LAW OF UNINTENDED CONSEQUENCES STRIKES AGAIN: WAS GADDAFI’S REMOVAL GOOD FOR MALI?

Proving that no supposedly good deed goes unpunished, the ousting of Gaddafi has arguably led to further security problems across the Sahel as new revolutionary groups are emerging in the months following the end of the Libyan uprising, thanks in large part to an almost never ending supply of weapons. Underscoring just how widespread this problem is, on 26 January 2012, the UN released a report indicating that militant groups in Africa’s Sahel region, including Nigerian-based Islamic terror organisation, Boko Haram, and al Qaeda in the Islamic Maghreb (AQIM), now have access to thousands of arms that are thought to have originated from the late dictator Muammar Gaddafi’s vast weapons caches. The Inkerman Group already noted this problem back in October 2011, as reports indicated that at least 10,000 surface-to-air missiles (SAMs) had made their way across the Sahel, whilst other weapons from Libya were spotted as far away Somalia. Just how problematic the fall of Gaddafi is for the security of Africa still remains to be seen. Nevertheless, his ouster has already had unintended consequences in Mali, Niger, Chad, and Mauritania, as nomadic tribes, who previously fought alongside the Libyan dictator thanks to his years of support, are now wreaking havoc across the region.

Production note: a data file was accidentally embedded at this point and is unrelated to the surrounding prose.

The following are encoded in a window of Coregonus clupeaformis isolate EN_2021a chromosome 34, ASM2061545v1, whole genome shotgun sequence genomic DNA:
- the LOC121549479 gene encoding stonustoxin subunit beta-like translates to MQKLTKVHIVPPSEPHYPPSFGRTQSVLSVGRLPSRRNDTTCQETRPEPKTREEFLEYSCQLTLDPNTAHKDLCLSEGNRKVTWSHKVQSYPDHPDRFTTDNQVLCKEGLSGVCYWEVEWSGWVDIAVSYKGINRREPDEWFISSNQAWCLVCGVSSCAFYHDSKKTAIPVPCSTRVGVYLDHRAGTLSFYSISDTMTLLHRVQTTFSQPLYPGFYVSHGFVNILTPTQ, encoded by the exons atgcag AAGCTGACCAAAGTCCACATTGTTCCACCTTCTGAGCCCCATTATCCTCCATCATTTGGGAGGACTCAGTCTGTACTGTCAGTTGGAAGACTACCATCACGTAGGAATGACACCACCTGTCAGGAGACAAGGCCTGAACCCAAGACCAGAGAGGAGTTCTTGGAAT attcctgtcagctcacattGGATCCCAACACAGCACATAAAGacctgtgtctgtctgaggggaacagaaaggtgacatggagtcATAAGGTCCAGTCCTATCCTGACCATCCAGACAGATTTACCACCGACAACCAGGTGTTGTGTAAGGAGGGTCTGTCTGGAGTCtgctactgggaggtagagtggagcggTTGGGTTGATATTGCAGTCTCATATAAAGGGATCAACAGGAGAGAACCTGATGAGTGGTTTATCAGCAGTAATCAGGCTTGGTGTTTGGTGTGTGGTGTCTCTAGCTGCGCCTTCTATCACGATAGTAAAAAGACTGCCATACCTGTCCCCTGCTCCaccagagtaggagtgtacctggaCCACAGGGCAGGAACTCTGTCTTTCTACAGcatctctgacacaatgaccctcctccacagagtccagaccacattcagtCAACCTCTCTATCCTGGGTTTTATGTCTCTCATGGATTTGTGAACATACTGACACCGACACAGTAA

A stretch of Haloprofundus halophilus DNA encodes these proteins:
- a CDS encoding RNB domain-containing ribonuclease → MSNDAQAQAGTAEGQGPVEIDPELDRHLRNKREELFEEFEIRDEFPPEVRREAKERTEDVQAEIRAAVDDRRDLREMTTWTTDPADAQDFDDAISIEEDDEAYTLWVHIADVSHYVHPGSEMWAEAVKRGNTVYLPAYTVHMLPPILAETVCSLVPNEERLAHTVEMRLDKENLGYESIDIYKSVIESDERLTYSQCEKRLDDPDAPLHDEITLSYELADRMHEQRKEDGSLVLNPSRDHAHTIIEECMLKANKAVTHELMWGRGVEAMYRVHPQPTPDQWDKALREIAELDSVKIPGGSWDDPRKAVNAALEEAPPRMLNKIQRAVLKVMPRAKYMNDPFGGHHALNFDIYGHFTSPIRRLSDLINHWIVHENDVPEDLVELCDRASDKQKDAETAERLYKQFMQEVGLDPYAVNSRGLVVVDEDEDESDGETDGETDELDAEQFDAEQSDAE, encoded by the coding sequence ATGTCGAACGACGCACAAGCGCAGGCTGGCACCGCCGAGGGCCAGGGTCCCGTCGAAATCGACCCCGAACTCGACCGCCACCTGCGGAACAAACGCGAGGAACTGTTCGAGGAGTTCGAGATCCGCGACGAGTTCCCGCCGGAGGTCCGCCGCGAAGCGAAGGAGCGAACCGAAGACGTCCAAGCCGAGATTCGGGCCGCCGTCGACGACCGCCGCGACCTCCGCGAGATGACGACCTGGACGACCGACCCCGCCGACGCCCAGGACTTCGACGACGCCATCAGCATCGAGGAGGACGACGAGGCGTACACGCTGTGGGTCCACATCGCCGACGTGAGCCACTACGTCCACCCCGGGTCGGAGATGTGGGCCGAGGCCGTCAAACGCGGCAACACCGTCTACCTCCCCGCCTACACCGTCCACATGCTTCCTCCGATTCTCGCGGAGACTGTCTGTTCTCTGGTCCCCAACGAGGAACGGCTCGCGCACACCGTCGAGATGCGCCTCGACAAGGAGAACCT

Perhaps the most infamous result of the Gaddafi’s ouster has been the proliferation of Tuareg militants, a group which is proving especially menacing in the region, having already attacked cities across northern Mali after acquiring thousands of Gaddafi arms, including anti-tank and anti-aircraft weapons. Straddled between two worlds, including that of the Arab north and the black African south, the Tuaregs are a nomadic people whose way of life has been destroyed thanks to globalisation. For all his flaws, Gaddafi perhaps understood the difficulties faced by the Tuareg people, and tried to win their favour by lavishing them with gifts, jobs and political support whilst he was in power. During the uprising, he also offered them salaries in return for their military assistance. Sources indicated that as many as 800 Tuaregs fought alongside Gaddafi’s forces, however, most of them stopped fighting before the regime fell when it became apparent that they would no longer be paid for their efforts. Now that he is no longer in power, the Tuaregs are essentially left without a home or a means for financial assistance, and as such, have turned to kidnapping and terrorist attacks across Mali. Boosted by Gaddafi’s weapons, the Tuaregs have a new found confidence and have launched a new movement, National Pour la Libération de l’Azawad (MNLA), which calls for the establishment of an independent state including the regions of Gao, Kidal and Timbuktu in northern Mali. In a frightening development, at least 1000 Tuareg militants are thought to be in possession of as much weaponry as that of the Malian army. The weapons have apparently given confidence to Mali rebels who have started attacking military bases, whilst witnesses have spotted the militants hoisting their colours in northern towns as they cry “Allahu akbar,” or “God is great”.
 Tuareg rebels also have their sites on Kidal, and the city continues to remain on high alert after rebels threatened to take over the city.